Tagore, Rabindranath - Song XXXXXXXXX to XXXXXXXXXIX, Gitanjali
Type of Spiritual Experience
A description of the experience
Death, thy servant, is at my door. He has crossed the unknown
sea and brought thy call to my home.
The night is dark and my heart is fearful--yet I will take up the
lamp, open my gates and bow to him my welcome. It is thy
messenger who stands at my door.
I will worship him placing at his feet the treasure of my heart.
He will go back with his errand done, leaving a dark shadow on my
morning; and in my desolate home only my forlorn self will remain
as my last offering to thee.
In desperate hope I go and search for her in all the corners of
my room; I find her not.
My house is small and what once has gone from it can never be
But infinite is thy mansion, my lord, and seeking her I have to
come to thy door.
I stand under the golden canopy of thine evening sky and I lift
my eager eyes to thy face.
I have come to the brink of eternity from which nothing can
vanish--no hope, no happiness, no vision of a face seen through
Oh, dip my emptied life into that ocean, plunge it into the
deepest fullness. Let me for once feel that lost sweet touch in
the allness of the universe.
Deity of the ruined temple! The broken strings of _Vina_
sing no more your praise. The bells in the evening proclaim not
your time of worship. The air is still and silent about you.
In your desolate dwelling comes the vagrant spring breeze. It
brings the tidings of flowers--the flowers that for your worship
are offered no more.
Your worshipper of old wanders ever longing for favour still
refused. In the eventide, when fires and shadows mingle with the
gloom of dust, he wearily comes back to the ruined temple with
hunger in his heart.
Many a festival day comes to you in silence, deity of the ruined
temple. Many a night of worship goes away with lamp unlit.
Many new images are built by masters of cunning art and carried
to the holy stream of oblivion when their time is come.
Only the deity of the ruined temple remains unworshipped in
No more noisy, loud words from me--such is my master's will.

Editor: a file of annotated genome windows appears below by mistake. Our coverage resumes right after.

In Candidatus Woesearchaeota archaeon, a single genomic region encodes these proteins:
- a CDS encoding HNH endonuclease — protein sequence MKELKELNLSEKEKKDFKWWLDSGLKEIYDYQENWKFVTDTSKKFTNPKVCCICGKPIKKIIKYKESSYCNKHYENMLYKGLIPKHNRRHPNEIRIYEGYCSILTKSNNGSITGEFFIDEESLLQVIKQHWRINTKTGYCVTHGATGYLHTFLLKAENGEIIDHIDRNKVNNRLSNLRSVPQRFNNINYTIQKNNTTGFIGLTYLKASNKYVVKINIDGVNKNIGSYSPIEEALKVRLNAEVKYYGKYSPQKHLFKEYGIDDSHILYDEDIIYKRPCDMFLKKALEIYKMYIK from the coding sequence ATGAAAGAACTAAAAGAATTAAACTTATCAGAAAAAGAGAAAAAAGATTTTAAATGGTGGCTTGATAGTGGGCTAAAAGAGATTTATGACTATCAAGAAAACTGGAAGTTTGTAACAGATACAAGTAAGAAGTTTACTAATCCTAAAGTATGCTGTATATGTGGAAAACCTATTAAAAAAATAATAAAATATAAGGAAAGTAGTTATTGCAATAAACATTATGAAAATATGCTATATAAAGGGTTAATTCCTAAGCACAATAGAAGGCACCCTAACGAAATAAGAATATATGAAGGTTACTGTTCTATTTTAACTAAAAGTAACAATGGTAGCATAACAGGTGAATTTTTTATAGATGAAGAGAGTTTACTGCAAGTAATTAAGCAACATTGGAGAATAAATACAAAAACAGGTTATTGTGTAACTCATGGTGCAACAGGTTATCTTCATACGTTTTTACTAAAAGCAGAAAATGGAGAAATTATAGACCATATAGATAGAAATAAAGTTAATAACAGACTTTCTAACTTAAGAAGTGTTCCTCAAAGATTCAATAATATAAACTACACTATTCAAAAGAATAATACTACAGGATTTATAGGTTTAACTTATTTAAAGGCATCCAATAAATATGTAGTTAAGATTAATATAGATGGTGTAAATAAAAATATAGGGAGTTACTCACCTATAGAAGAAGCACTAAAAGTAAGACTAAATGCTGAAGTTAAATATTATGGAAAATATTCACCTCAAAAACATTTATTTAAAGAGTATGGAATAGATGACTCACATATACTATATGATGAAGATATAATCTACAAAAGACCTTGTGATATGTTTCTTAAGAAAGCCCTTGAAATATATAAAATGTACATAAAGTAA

Henceforth I deal in whispers. The speech of my heart will be
carried on in murmurings of a song.
Men hasten to the King's market. All the buyers and sellers are
there. But I have my untimely leave in the middle of the day, in
the thick of work.
Let then the flowers come out in my garden, though it is not
their time; and let the midday bees strike up their lazy hum.
Full many an hour have I spent in the strife of the good and the
evil, but now it is the pleasure of my playmate of the empty days
to draw my heart on to him; and I know not why is this sudden
call to what useless inconsequence!
On the day when death will knock at thy door what wilt thou offer
Oh, I will set before my guest the full vessel of my life--I will
never let him go with empty hands.
All the sweet vintage of all my autumn days and summer nights,
all the earnings and gleanings of my busy life will I place
before him at the close of my days when death will knock at my
O thou the last fulfilment of life, Death, my death, come and
whisper to me!
Day after day I have kept watch for thee; for thee have I borne
the joys and pangs of life.
All that I am, that I have, that I hope and all my love have ever
flowed towards thee in depth of secrecy. One final glance from
thine eyes and my life will be ever thine own.
The flowers have been woven and the garland is ready for the
bridegroom. After the wedding the bride shall leave her home and
meet her lord alone in the solitude of night.
I know that the day will come when my sight of this earth shall
be lost, and life will take its leave in silence, drawing the
last curtain over my eyes.
Yet stars will watch at night, and morning rise as before, and
hours heave like sea waves casting up pleasures and pains.
When I think of this end of my moments, the barrier of the
moments breaks and I see by the light of death thy world with its
careless treasures. Rare is its lowliest seat, rare is its
meanest of lives.
Things that I longed for in vain and things that I got--let them
pass. Let me but truly possess the things that I ever spurned
I have got my leave. Bid me farewell, my brothers! I bow to you
all and take my departure.
Here I give back the keys of my door--and I give up all claims to
my house. I only ask for last kind words from you.
We were neighbours for long, but I received more than I could
give. Now the day has dawned and the lamp that lit my dark
corner is out. A summons has come and I am ready for my journey.
At this time of my parting, wish me good luck, my friends! The
sky is flushed with the dawn and my path lies beautiful.
Ask not what I have with me to take there. I start on my journey
with empty hands and expectant heart.
I shall put on my wedding garland. Mine is not the red-brown
dress of the traveller, and though there are dangers on the way I
have no fear in mind.
The evening star will come out when my voyage is done and the
plaintive notes of the twilight melodies be struck up from the
I was not aware of the moment when I first crossed the threshold
of this life.
What was the power that made me open out into this vast mystery
like a bud in the forest at midnight!
When in the morning I looked upon the light I felt in a moment
that I was no stranger in this world, that the inscrutable
without name and form had taken me in its arms in the form of my
Even so, in death the same unknown will appear as ever known to
me. And because I love this life, I know I shall love death as
The child cries out when from the right breast the mother takes
it away, in the very next moment to find in the left one its